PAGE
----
Despite the name, you will need to make sure you add liquor liability insurance to your business policy if you serve beer or wine at your business. Although most business liability insurance automatically includes host liquor coverage, this only applies to small functions hosted by an enterprise that is not in the business of selling alcohol. Our experienced agency can help ensure you have the coverage you need.
What Does Liquor Liability Insurance Cover?
If your business serves beer, wine, or any type of alcohol to a person who is visibly intoxicated and subsequently causes injury or damages, liquor liability insurance will cover legal fees, medical costs, and settlements. This insurance covers:
- Third-party property damage: Liquor liability insurance will cover the cost of replacing or repairing property of a third part that was damaged by someone who became intoxicated at your business.
- Third-party bodily injury: If a customer became intoxicated at your business establishment, then injured another person, this coverage can help pay for immediate medical expenses or your legal expenses if the injured person sues your business.
- Legal fees and costs: If the actions of an over-served, intoxicated patron of your business result in a lawsuit filed against you, liquor liability insurance can help cover attorney fees, court costs, and settlements.
- Other claims: For example, you may want to add assault and battery coverage to protect your business against employees drinking on the job or claims that a bouncer injured a customer.
What Does Liquor Liability Insurance Not Cover?
Liquor liability insurance is designed to work with your general liability policy. It will not cover your premises or other exposures covered under general liability insurance. Standard exclusions in a typical liquor liability policy include:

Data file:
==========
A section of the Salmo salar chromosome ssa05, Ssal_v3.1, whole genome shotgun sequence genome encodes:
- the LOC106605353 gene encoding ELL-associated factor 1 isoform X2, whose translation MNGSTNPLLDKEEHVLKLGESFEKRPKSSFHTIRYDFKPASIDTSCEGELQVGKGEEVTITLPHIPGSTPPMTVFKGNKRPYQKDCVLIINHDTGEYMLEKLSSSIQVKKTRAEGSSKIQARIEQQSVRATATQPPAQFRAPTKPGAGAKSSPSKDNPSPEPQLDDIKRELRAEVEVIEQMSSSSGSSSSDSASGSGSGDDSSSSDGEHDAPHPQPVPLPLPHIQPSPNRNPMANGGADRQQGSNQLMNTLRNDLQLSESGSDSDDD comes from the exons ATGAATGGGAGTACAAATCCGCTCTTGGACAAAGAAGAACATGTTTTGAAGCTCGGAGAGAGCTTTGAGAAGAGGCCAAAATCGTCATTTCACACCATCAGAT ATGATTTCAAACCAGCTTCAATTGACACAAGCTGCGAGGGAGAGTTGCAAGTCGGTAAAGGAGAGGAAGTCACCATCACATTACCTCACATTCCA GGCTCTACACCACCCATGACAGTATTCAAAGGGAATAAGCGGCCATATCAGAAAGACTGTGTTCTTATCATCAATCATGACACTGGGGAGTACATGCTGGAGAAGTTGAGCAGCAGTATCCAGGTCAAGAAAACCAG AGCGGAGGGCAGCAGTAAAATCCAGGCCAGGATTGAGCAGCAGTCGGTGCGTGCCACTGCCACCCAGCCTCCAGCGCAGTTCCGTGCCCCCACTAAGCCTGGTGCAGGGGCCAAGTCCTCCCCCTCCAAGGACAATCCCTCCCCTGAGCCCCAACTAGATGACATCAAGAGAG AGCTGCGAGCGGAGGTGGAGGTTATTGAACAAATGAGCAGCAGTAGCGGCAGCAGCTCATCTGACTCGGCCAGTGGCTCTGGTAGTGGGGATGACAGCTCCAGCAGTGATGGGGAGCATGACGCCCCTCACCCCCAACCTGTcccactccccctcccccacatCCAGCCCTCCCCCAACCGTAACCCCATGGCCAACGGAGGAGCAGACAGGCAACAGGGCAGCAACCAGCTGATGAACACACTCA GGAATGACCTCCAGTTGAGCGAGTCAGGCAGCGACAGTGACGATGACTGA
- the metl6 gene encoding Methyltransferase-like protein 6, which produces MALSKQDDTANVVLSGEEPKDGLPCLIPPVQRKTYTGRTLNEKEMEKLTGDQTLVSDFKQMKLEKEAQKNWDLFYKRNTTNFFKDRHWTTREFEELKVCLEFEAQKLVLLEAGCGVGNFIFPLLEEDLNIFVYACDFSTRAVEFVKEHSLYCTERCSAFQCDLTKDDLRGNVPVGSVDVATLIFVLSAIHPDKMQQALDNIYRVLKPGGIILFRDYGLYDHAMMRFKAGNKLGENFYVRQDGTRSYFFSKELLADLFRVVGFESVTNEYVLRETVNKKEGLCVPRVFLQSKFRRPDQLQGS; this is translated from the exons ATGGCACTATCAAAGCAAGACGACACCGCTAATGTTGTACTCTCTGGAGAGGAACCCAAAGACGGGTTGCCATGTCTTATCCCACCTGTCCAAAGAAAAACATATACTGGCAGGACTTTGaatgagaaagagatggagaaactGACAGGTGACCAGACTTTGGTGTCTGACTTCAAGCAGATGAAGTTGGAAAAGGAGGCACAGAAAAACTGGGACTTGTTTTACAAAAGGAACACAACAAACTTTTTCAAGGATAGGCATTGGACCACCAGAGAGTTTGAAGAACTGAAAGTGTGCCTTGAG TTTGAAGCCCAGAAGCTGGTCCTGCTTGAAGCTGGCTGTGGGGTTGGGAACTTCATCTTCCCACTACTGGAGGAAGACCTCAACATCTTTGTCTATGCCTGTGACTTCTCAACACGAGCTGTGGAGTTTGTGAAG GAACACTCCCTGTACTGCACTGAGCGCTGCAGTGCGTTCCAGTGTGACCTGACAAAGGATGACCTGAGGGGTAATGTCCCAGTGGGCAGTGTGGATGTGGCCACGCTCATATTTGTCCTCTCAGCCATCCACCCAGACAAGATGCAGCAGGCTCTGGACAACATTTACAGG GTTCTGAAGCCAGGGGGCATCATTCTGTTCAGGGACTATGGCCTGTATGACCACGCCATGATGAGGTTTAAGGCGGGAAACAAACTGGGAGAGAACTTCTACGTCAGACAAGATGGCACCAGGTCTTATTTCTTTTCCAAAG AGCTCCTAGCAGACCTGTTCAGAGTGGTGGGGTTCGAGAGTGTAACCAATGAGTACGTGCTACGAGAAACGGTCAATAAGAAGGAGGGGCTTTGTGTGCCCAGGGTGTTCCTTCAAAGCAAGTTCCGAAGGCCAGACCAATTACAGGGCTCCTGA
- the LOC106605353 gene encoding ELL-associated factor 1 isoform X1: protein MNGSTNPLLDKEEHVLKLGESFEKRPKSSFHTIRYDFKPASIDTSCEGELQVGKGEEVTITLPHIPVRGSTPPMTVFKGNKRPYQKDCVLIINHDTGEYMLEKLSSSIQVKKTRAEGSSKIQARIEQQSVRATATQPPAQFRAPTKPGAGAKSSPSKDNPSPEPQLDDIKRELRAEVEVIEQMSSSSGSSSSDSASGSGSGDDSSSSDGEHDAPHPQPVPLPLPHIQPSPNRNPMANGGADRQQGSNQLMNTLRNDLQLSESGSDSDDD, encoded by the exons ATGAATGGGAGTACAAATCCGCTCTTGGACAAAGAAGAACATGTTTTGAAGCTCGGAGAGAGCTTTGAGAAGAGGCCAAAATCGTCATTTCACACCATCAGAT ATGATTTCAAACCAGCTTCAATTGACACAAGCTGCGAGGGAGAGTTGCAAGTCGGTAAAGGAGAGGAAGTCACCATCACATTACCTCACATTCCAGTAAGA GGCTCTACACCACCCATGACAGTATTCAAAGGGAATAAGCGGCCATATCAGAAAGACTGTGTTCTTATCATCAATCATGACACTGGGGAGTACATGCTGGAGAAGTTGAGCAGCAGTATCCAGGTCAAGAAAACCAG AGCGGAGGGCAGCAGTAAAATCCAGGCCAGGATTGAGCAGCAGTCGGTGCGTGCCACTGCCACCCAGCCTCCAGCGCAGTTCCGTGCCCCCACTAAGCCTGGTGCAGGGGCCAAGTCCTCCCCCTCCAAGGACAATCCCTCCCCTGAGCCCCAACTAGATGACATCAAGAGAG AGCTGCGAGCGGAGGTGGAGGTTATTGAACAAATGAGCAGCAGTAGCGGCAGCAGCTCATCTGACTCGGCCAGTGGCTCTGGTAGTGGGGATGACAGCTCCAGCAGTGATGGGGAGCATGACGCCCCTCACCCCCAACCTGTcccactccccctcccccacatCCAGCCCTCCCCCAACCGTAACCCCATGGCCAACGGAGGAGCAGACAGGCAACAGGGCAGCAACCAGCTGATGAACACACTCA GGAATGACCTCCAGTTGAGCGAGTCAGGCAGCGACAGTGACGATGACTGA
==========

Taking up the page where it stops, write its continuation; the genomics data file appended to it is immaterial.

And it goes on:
- Coverage when a liquor license is not in effect: If your liquor license is not in effect when the incident occurs, for whatever reason, it will not be covered by liquor liability insurance.
- Expected or intended injury: If bodily injury occurs that was either expected or intended by the insured, it is not covered under a liquor liability policy. The exception is injury that occurs as a result of reasonable force used by the insured to protect persons or property.
- Workers’ compensation, disability, or unemployment compensation: Liquor liability insurance will not cover the insured for any requirement imposed by these or similar laws.
- Employer’s liability: Bodily injury to an employee resulting from the performance of his or her job duties for the business of the insured is excluded under a liquor liability policy, along with bodily injury to the employee’s family members as a consequence.
How Should I Prepare for Purchasing Liquor Liability Insurance?
Before you add liquor liability insurance to your business coverage, you will need to know your anticipated gross liquor sales and gross food sales. You will also need to decide on your policy limits. Our knowledgeable agency will be happy to assist you with this process.